This series of books presents specifically Christian perspectives on some of the most prevalent contemporary practices of everyday life. It seeks to address some of the central concerns in The Ekklesia Project’s declaration — especially its hope that Christians might more actively demonstrate the ways in which their allegiance to the God of Jesus Christ takes priority over secular structures that compete for our loyalty — including the state, the market, race, class, gender, and other functional idolatries. The books in this series examine these competing allegiances as they play themselves out in particular day-to-day practices. The books will also provide concrete descriptions of how the Christian faith might play a more formative role in our everyday lives.
Each book offers both an analysis of contemporary culture and a description of how the Gospel might better inform the Christian life as lived within that culture. The series is intended for a broad audience — including clergy, interested laypeople, and students.
The books may be useful in parish-based study groups; in training programs for lay ministry, Christian educators, and deacons; for retreats and clergy conferences; for courses at some high schools and colleges, particularly church-related ones; and in university-based study groups.
Developed by The Ekklesia Project and published by Brazos Press.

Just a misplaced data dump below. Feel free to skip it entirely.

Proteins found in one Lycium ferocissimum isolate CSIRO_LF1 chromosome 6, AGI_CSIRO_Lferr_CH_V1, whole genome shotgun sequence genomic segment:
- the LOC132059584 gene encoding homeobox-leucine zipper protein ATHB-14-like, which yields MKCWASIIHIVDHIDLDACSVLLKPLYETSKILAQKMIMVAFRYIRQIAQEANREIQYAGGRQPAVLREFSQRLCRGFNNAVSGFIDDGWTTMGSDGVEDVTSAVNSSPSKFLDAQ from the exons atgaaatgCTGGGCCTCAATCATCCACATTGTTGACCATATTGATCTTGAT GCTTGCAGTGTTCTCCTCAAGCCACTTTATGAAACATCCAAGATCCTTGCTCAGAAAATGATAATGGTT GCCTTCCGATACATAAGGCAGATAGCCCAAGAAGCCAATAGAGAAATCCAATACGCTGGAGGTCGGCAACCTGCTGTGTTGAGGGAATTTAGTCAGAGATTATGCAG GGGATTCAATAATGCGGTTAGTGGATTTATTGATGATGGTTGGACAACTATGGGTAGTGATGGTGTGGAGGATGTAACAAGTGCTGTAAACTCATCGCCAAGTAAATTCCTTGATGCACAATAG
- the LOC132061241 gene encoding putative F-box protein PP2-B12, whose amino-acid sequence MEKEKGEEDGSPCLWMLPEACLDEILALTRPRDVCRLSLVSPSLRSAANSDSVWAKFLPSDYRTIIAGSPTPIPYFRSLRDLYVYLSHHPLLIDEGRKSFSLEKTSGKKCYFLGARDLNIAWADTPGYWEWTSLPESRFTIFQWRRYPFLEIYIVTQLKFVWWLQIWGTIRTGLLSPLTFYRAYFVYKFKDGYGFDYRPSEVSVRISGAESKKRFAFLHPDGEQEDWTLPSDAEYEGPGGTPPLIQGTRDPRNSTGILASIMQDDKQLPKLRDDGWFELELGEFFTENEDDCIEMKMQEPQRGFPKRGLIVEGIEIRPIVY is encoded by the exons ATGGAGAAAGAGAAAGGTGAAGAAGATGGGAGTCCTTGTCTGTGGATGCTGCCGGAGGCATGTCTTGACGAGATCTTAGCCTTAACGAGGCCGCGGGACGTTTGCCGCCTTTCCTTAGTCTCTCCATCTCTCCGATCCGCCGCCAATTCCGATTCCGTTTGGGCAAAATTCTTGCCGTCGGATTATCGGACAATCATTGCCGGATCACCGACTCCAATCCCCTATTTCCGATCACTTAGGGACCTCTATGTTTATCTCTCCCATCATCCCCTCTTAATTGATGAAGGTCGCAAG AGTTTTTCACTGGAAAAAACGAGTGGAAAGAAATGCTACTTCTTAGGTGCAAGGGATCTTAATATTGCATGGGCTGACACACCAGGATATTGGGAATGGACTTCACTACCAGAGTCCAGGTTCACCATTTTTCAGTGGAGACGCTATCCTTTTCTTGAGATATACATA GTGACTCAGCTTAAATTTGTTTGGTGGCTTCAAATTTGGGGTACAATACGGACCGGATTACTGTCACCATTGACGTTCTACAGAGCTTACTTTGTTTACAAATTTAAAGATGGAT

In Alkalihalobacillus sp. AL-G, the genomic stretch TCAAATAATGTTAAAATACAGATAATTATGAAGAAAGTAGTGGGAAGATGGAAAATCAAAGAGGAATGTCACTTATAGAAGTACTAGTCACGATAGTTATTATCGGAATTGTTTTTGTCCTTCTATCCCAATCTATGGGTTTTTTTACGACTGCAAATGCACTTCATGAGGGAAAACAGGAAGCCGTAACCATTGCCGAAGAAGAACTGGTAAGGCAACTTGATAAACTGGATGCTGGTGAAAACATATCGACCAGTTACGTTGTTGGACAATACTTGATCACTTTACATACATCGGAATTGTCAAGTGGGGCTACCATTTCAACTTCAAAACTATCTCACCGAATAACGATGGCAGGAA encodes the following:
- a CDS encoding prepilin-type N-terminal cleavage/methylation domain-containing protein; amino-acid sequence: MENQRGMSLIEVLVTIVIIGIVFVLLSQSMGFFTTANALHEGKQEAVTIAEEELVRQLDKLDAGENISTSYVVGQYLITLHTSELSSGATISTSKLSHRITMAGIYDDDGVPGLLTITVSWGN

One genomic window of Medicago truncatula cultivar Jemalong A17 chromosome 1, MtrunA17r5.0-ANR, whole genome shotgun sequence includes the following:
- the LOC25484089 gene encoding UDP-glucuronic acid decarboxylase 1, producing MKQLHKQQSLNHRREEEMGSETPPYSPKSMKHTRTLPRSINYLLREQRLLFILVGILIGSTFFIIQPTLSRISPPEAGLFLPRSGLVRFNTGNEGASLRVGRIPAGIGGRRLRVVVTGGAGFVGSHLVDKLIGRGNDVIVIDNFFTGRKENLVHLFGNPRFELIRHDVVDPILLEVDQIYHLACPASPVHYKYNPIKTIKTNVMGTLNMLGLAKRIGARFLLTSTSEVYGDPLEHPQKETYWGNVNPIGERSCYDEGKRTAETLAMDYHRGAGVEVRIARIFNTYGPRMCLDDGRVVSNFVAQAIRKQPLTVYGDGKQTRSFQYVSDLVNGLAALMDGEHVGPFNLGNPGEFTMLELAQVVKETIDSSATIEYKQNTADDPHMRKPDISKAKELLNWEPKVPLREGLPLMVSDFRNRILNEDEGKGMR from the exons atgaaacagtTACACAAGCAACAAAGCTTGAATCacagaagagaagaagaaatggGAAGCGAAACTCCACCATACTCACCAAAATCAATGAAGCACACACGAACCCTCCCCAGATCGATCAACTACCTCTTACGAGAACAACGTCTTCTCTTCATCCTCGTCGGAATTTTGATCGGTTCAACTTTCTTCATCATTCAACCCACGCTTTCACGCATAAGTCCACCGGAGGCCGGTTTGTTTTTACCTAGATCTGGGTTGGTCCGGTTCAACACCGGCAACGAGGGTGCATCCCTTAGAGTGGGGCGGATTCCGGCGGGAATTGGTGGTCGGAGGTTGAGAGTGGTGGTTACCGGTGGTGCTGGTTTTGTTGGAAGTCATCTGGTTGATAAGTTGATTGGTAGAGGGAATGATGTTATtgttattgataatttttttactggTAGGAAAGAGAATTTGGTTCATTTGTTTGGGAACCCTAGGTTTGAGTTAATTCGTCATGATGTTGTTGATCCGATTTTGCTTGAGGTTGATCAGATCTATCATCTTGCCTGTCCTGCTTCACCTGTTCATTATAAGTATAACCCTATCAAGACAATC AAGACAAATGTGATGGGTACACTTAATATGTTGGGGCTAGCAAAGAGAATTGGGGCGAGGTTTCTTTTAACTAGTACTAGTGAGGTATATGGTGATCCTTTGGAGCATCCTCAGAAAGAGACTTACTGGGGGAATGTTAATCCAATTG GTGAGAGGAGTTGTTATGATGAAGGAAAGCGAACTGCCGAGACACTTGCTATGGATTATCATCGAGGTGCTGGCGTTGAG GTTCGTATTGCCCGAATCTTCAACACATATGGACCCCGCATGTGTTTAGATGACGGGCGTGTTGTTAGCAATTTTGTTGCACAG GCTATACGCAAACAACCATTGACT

David S. Cunningham
William T. Cavanaugh
Following Jesus in a Culture of Fear
In this work, Bader-Saye draws insights about fear from medieval theologian Thomas Aquinas. Furthermore, he stresses the importance of sharing our fears in ecclesial communities, where we can develop courage. Most important, the author notes that a reclamation of God’s sovereignty will help us reframe our lives; the doctrine of providence not only assures us that the fragments of our lives will cohere into a narrative unity but also demonstrates that God is our Provider.
Untamed Hospitality: Welcoming God and Other Strangers
Today’s society has reduced hospitality to hosting elaborate dinner parties and exchanging niceties in conversation with friends. In Untamed Hospitality, Elizabeth Newman seeks to reclaim the true meaning of Christian hospitality as an extension of the abundant and extravagant generosity of God. She argues that Christian hospitality calls for welcoming not only friends but also strangers who will challenge us and enhance our lives in unexpected ways. In doing so, we are prepared to embrace the ultimate stranger: God.
Living the Sabbath: Discovering the Rhythms of Rest and Delight
Our traditional understanding of Sabbath observance is resting from our otherwise harried lives one day a week. But in Living the Sabbath, Norman Wirzba leads us deeper into the heart of Sabbath with a holistic and rewarding interpretation of what true Sabbath-keeping can mean in our lives today. Wirzba teaches that Sabbath is ultimately about delight in the goodness that God has made–in everything we do, every day of the week.
What About Hitler?: Wrestling With Jesus’s Call to Nonviolence in an Evil World
Jesus’s admonition to love our enemies and pray for those who persecute us is a difficult injunction to put into practice. Is it ever permissible for Christians to respond to or retaliate against unmitigated evil? Robert Brimlow grapples with this thorny question in What about Hitler? Throughout the book, he elegantly weaves together scriptural meditations, personal vignettes, and lucid philosophical thinking on various Christian stances toward war and violence.
Reclaiming the Body: Christians and the Faithful Use of Modern Medicine